I received several emails about my recent blog on possible TRIPS claims involving China. There are three additional WTO claims that have since come to mind. Each of them would also require further research. I have numbered them as supplements to the prior blog.
C.1. National Treatment – in enforcement of IP Rights: Article 270 of China’s Civil Procedure Law discriminates against foreigners by suspending the six-month time period for a first instance IP trial that otherwise applies to domestic-only IP cases. This provision allows judges flexibility in scheduling cases involving foreigners. It is not drafted in the least restrictive manner necessary to minimize its potential for disadvantaging a foreign litigant but instead provides a potential strategic weapon by a Chinese litigant to advance or delay a litigation as it sees fit.
The potential for abuse of Article 270 has grown with increases in parallel global IP litigation. Chinese courts can undercut a previously filed patent litigation overseas by a foreigner by accelerating a case brought in China against that foreigner in order to render a judgment in advance of the overseas litigation. A near-automatic final injunction against the manufacturing of the infringing product in China can then be used to compel a settlement against a foreign company whose business operations are based in China. Allegations of strategic timing by Chinese courts involving foreigners have arisen from time to time; these cases would need to be verified to see if an as such (de facto) case can be made out as well.
E.1 Other “national treatment use” claims: The TIER and DSU Although the United States has filed a case on the Administration of Technology Import/Export Regulations (the “TIER”) (DS542), no claim has been made with respect to the ownership of patents by Chinese researchers that were obtained in violation of technology transfer agreements, including bilateral science agreements, by reason of the TIER provisions that granted mandatory ownership of improvements to the Chinese licensee. The usual WTO rule is that remedies are only granted prospectively. The twenty-year grant period of a patent raises the possibility of an on-going harm through the continuing ownership of a patent granted in violation of a TRIPS requirement. As far as I can tell, the filings made with respect to the TIER in DS542 did not raise the possibility that previously granted patents would be invalidated or that ownership of these rights might be transferred in an equitable manner. To the extent that such patent misappropriation can be identified by the US government, a remedy might be sought for patents that were not granted to the proper owner.
G.1: Trade Secrets: Art. 39 – “Members shall protect”/Paris Convention 10bis “act of competition contrary to honest practices in industrial or commercial matters”/Preamble “private right”. The February 1, 1986 “Rule Concerning Chinese Students Overseas Applying for Patents who Complete Inventions Overseas” “关于我国学者在国外完成的发明创造申请专利的规定” (China Patent Office, Ministry of Foreign Affairs, National Science and Technology Commission) raises serious concerns regarding ownership of patent rights jointly developed between US and Chinese researchers, including the confidentiality of pre-patent disclosures. Under this Rule, the rights to an invention completed in the United States or another foreign destination, including inventions created pursuant to bilateral science cooperation, belong to the Chinese work unit of the person completing the invention unless the work is a “service (employee) invention” of the foreign research entity. If it is “obviously” a “non-service invention”, the researcher needs to consult with the Chinese embassy overseas to develop a patent strategy.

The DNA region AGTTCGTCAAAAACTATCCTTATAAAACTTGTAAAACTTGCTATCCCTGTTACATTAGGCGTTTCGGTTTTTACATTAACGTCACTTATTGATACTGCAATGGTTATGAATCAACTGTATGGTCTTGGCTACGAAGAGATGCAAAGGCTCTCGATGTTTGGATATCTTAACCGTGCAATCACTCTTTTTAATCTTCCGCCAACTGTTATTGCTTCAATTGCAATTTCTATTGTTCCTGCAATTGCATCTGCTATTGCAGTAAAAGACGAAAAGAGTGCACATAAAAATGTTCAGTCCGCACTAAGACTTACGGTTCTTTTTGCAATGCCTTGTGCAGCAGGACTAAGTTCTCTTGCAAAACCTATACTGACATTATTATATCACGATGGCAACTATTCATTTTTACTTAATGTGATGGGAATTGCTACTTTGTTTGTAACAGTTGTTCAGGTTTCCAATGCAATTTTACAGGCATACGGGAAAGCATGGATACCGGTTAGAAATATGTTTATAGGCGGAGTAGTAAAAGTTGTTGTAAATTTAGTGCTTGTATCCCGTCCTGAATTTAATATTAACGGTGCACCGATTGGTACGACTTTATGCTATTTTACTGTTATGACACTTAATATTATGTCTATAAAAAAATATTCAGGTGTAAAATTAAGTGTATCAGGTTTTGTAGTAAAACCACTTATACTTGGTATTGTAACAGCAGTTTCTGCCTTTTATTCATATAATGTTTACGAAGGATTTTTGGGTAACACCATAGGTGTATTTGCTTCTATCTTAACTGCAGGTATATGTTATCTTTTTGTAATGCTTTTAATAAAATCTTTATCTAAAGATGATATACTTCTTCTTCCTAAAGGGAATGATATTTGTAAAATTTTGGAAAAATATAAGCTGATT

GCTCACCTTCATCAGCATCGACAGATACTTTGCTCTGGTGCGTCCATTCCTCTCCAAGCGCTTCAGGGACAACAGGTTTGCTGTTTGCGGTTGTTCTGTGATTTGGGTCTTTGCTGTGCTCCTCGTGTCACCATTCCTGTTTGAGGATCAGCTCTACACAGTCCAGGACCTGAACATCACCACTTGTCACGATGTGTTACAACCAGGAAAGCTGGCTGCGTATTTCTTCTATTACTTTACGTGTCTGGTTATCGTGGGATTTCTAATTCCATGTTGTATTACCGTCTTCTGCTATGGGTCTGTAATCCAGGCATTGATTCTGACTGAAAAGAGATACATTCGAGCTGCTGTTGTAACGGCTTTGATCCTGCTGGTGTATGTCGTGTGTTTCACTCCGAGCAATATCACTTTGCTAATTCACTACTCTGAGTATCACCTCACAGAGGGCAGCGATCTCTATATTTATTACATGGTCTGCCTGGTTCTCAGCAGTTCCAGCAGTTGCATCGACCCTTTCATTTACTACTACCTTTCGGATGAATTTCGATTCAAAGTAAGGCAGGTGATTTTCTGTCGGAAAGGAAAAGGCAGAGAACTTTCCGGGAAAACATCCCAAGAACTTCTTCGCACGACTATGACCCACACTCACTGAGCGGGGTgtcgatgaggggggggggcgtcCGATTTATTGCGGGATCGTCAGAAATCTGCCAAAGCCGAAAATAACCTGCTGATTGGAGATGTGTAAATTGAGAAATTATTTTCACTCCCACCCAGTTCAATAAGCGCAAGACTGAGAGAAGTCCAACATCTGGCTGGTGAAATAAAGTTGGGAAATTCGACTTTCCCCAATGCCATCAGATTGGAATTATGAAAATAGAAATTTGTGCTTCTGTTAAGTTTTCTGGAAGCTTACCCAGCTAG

This Rule is just plain-old bad. By operation of US law, research organizations will generally look to whether a student or researchers used university funds, resources or facilities to complete the invention, and not merely whether the individual is an employee of a research organization. It thereby obliges Chinese researchers in the United States to violate US law by disclosing the technology to the Embassy and filing for it in violation of local obligations. It is in violation of “honest practices” in industrial property matters (Paris Convention) by compelling violation of US domestic law, including possible civil or criminal trade secret law. This is further compounded by provisions in China’s patent examination guidelines which permit the Chinese inventor to file his patent anonymously before the Chinese patent office, thereby minimizing risk of discovery by his collaborators (Examination Guidelines 4.1.2). This has been an issue in the US courts. See litigation involving Virginia Tech and patents for tagatose. Disclosure of the invention may also risk loss of novelty for the invention and/or misappropriation by competitors. The rule also undermines expectations of bilateral science and technology collaboration regarding joint ownership or management of invention. Most research organizations that I have spoken with are unaware of this rule and have not thereby developed policies to counter it. As with the other two claims, the US government would need to identify actual cases where this has occurred to substantiate “as applied” claims. In addition, to the extent that such patent misappropriation can be identified by the US government, a remedy might be sought for patents that were not granted to the proper owner in a manner similar to the prior claim.